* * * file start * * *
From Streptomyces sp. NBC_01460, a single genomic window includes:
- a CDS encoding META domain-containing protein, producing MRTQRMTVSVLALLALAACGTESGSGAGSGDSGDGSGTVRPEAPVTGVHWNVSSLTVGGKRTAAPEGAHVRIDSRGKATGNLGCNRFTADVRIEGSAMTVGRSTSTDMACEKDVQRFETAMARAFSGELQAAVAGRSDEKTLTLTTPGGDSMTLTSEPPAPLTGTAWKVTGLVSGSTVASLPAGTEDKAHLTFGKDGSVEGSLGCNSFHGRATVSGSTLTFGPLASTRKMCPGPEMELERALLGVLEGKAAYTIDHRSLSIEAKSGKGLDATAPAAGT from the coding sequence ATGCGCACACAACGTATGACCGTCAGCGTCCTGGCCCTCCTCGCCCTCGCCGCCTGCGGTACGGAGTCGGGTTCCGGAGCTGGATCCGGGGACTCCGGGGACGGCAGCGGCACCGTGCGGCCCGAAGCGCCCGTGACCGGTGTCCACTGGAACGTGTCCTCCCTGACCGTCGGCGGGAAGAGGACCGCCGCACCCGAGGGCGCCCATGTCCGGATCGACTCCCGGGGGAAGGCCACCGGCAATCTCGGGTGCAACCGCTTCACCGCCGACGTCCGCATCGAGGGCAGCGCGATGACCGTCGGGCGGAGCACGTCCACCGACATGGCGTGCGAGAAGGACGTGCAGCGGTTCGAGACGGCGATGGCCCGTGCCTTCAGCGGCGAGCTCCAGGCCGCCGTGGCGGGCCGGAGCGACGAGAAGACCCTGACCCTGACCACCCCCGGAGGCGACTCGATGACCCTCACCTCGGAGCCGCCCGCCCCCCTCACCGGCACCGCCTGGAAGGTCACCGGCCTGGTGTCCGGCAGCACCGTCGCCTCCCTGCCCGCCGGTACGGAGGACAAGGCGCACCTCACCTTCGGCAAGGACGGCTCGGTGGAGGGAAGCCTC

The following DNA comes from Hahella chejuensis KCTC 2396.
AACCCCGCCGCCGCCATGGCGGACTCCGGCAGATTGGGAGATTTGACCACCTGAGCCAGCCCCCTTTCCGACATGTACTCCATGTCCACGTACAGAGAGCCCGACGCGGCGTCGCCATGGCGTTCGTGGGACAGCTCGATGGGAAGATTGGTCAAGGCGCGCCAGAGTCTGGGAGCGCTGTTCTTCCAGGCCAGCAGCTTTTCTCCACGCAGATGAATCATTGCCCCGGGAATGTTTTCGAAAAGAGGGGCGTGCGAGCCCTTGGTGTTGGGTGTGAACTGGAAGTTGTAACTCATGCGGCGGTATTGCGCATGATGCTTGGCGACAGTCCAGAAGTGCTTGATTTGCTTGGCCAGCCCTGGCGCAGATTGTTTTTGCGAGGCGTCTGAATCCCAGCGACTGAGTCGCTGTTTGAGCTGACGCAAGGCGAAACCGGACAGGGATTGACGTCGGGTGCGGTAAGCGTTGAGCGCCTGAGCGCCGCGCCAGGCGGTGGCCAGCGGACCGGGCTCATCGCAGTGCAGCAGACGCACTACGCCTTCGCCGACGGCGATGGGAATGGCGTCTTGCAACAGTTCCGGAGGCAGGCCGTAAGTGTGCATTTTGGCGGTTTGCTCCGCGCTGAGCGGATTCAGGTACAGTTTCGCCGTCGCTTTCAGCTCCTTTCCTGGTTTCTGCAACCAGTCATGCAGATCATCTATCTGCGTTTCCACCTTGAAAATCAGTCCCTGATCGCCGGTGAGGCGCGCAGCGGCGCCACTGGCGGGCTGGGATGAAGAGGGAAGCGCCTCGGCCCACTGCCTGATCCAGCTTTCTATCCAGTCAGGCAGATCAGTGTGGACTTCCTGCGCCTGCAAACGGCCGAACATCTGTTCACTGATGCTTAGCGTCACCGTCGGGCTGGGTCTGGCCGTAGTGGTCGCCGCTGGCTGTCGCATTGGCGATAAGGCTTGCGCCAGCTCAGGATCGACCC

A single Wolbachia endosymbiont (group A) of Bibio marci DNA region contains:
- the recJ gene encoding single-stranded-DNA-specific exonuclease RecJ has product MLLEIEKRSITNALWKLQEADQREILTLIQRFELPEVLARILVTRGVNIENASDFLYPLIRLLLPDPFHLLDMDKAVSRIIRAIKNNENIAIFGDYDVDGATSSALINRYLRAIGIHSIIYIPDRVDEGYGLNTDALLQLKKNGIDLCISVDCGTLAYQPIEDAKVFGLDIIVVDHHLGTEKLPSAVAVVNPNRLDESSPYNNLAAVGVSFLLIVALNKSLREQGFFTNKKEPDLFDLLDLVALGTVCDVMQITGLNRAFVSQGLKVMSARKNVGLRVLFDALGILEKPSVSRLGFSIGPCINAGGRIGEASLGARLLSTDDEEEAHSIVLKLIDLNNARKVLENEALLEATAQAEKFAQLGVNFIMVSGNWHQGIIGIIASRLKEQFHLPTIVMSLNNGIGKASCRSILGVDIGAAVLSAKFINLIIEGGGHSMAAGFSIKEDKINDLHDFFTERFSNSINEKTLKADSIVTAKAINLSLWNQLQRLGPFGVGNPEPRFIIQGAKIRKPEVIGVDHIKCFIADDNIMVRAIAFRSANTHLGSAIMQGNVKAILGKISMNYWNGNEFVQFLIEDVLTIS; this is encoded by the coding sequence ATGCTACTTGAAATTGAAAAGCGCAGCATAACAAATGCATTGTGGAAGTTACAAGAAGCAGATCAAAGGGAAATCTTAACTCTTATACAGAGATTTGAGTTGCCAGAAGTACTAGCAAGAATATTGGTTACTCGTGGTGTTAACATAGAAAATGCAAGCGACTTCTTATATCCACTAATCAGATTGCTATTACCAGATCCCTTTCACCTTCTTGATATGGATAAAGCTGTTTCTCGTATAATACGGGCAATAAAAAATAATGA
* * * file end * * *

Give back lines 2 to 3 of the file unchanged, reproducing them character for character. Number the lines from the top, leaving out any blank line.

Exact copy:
- a CDS encoding META domain-containing protein, producing MRTQRMTVSVLALLALAACGTESGSGAGSGDSGDGSGTVRPEAPVTGVHWNVSSLTVGGKRTAAPEGAHVRIDSRGKATGNLGCNRFTADVRIEGSAMTVGRSTSTDMACEKDVQRFETAMARAFSGELQAAVAGRSDEKTLTLTTPGGDSMTLTSEPPAPLTGTAWKVTGLVSGSTVASLPAGTEDKAHLTFGKDGSVEGSLGCNSFHGRATVSGSTLTFGPLASTRKMCPGPEMELERALLGVLEGKAAYTIDHRSLSIEAKSGKGLDATAPAAGT from the coding sequence ATGCGCACACAACGTATGACCGTCAGCGTCCTGGCCCTCCTCGCCCTCGCCGCCTGCGGTACGGAGTCGGGTTCCGGAGCTGGATCCGGGGACTCCGGGGACGGCAGCGGCACCGTGCGGCCCGAAGCGCCCGTGACCGGTGTCCACTGGAACGTGTCCTCCCTGACCGTCGGCGGGAAGAGGACCGCCGCACCCGAGGGCGCCCATGTCCGGATCGACTCCCGGGGGAAGGCCACCGGCAATCTCGGGTGCAACCGCTTCACCGCCGACGTCCGCATCGAGGGCAGCGCGATGACCGTCGGGCGGAGCACGTCCACCGACATGGCGTGCGAGAAGGACGTGCAGCGGTTCGAGACGGCGATGGCCCGTGCCTTCAGCGGCGAGCTCCAGGCCGCCGTGGCGGGCCGGAGCGACGAGAAGACCCTGACCCTGACCACCCCCGGAGGCGACTCGATGACCCTCACCTCGGAGCCGCCCGCCCCCCTCACCGGCACCGCCTGGAAGGTCACCGGCCTGGTGTCCGGCAGCACCGTCGCCTCCCTGCCCGCCGGTACGGAGGACAAGGCGCACCTCACCTTCGGCAAGGACGGCTCGGTGGAGGGAAGCCTC

The following DNA comes from Hahella chejuensis KCTC 2396.